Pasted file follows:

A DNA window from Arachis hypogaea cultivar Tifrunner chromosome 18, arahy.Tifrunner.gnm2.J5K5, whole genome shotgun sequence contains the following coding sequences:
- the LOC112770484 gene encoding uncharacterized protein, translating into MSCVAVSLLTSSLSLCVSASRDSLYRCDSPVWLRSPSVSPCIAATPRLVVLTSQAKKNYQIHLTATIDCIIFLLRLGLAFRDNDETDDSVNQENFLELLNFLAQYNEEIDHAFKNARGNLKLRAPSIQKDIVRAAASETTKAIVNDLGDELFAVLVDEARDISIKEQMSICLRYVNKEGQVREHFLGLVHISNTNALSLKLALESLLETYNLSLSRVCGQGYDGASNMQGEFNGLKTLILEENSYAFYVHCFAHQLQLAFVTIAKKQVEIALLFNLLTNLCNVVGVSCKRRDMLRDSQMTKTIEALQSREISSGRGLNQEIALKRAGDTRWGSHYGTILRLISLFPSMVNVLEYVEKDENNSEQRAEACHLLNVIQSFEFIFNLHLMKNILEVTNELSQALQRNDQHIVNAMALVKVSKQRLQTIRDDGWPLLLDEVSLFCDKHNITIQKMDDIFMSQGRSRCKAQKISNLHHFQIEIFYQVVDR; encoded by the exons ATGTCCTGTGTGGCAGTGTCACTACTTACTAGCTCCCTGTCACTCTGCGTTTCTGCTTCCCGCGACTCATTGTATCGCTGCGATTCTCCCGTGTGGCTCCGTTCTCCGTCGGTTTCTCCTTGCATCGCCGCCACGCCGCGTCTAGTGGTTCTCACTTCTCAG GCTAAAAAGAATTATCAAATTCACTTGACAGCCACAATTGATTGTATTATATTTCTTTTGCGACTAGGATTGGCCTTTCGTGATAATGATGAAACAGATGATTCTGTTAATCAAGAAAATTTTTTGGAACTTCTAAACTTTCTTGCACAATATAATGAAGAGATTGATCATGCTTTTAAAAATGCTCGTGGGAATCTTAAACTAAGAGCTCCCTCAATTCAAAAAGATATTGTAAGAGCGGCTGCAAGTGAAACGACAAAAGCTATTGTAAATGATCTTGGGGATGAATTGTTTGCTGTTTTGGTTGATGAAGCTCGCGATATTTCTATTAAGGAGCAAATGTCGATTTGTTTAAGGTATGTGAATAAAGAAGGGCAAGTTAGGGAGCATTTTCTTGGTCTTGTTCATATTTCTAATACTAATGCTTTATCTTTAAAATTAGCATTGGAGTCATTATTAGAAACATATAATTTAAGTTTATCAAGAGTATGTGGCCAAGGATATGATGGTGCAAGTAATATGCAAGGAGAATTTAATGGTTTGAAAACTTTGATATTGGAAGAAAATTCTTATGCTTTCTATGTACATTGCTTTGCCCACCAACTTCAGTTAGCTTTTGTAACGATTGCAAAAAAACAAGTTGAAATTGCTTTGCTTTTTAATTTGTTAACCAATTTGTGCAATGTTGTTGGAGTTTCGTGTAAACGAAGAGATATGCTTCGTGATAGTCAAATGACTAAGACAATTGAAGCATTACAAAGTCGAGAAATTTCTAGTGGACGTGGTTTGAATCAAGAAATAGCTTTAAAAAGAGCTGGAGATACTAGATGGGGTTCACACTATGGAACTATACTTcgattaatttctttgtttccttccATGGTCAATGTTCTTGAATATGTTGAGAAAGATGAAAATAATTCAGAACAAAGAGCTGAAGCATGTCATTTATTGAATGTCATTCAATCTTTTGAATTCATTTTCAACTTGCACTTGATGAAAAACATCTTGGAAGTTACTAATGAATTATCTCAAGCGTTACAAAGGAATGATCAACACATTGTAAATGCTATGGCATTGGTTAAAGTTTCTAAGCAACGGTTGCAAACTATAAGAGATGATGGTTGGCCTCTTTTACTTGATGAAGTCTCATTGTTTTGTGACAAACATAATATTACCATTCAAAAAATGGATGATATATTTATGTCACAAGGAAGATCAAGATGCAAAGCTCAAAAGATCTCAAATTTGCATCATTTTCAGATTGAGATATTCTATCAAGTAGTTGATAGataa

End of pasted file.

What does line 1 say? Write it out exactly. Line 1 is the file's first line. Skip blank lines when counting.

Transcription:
A DNA window from Arachis hypogaea cultivar Tifrunner chromosome 18, arahy.Tifrunner.gnm2.J5K5, whole genome shotgun sequence contains the following coding sequences: